Tara

tara

When I was in college I became enamored with Celtic calligraphy, especially the intricate knot-work designs that decorated weapons, headstones, and illuminated texts dating back over a thousand years. Over the years I’ve toyed around with game ideas that would incorporate these designs into the game mechanics, not knowing that in the year I graduated from Wabash College, Murray Heasman had developed an ingenious and versatile mechanic that would spawn several award-winning games.

Up front, I need to be clear that I have not played all of the variations that come with Tailten’s collection of Tara games. For the purposes of this review, I am going to focus on the first game that is listed in the rules, called “The Sacred Hill.” By doing so I hope you’ll understand the basic mechanics that inform all the games that are possible with this collection. It is one of Tara’s great strength that it lends itself to many varieties of strategic play.

Game Board and Pieces:

The board is essentially a seven by seven grid minus the four corner cells to create a cross shape. Each cell of the grid contains a diamond shaped hole. The holes are designed to hold the primary game pieces so that they stay aligned with the grid.

There are two game pieces that are used in all games: the ringfort and the bridge. The ringfort is a roughly square piece that fits into the holes on the game board. Each is inscribed with a colored ring (red or blue). Bridges are thin strips of red or blue that are used to connect two ringforts of the same color to each other. There’s only so much fidelity that my words can manage in describing these pieces; suffice it to say that the ringforts are designed so that you can move them without disrupting the entire board and the bridges fit on top of the ringforts to create intricate and almost seamless patterns.

Game Play: The Sacred Hill

Most of the Tara inspired games revolve around piece placement and territory control. Sacred Hill is a great example of this. The goal is to finish the game with the fewest number of “kingdoms” which are made of connected ringforts.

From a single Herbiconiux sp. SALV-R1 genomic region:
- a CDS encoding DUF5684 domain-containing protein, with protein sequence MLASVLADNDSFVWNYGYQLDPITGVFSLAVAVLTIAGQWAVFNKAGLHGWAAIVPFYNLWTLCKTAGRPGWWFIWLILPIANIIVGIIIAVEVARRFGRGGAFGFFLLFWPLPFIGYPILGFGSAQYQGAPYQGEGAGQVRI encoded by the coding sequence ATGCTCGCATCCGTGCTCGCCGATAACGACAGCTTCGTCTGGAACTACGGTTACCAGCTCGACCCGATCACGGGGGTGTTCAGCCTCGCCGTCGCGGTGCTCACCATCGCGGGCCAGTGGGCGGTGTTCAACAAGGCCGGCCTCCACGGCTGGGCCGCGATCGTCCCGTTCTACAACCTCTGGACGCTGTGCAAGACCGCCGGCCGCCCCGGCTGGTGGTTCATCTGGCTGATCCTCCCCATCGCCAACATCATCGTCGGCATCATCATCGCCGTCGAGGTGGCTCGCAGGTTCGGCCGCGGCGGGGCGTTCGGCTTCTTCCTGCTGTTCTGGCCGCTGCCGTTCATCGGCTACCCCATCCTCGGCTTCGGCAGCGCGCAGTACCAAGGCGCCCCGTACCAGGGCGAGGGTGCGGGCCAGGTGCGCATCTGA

The game plays out in two phases: maneuvers and battle. The maneuvers phase involves opponents taking turns placing their ringforts. The first ringfort can be placed anywhere. After that, your ringforts must be placed a knight’s move (in chess the knight moves two spaces in one direction and then one space to the left or right) from any of your existing ringforts but cannot be closer than a knight’s move. Once players have exhausted all possible placements for their ringforts, the battle phase can begin. There will be lots of blank spaces on the board.

In battle phase, players take turns placing ringforts next to their existing ringforts and linking them with the bridges. If you can surround an opponent’s single ringfort with your color, you can remove that ringfort and replace it with one of your own. The battle phase is an interesting combination of consolidating your own kingdom and splitting your opponent’s. It is not so important to have the most connected pieces so long as all of your ringforts are connected into one kingdom. Your opponent could control all but one small corner of the board and still lose if your one small kingdom is the thing that is keeping them separate.

Variation:

There are many games that can be played with just the ringforts and bridges. The game also comes with a king piece which fits inside the ringforts and is used in an engrossing variation called “High King of Tara.” With these three pieces, there are an astonishing number of permutations that are possible, especially if you are willing to adapt different placement rules for the ringforts. All in all, the game comes packaged with the rules for 5 games, some with their own variations.

Thinking GamesTara is beautifully constructed and designed, which is appropriate given the Celtic artwork on which it is based. Although the rules for piece placement take some time to learn, the instruction booklet is well written and clearly illustrated. Once you do learn the basics, the rest of the games are easy to pick up and largely intuitive.

If you can only pack a single game for a get-away, this one would be a great choice.

2 players. Ages 8+

Tara was designed by Murray Heasman and is © 1993 by M.W. Heasman and Tailten Games.

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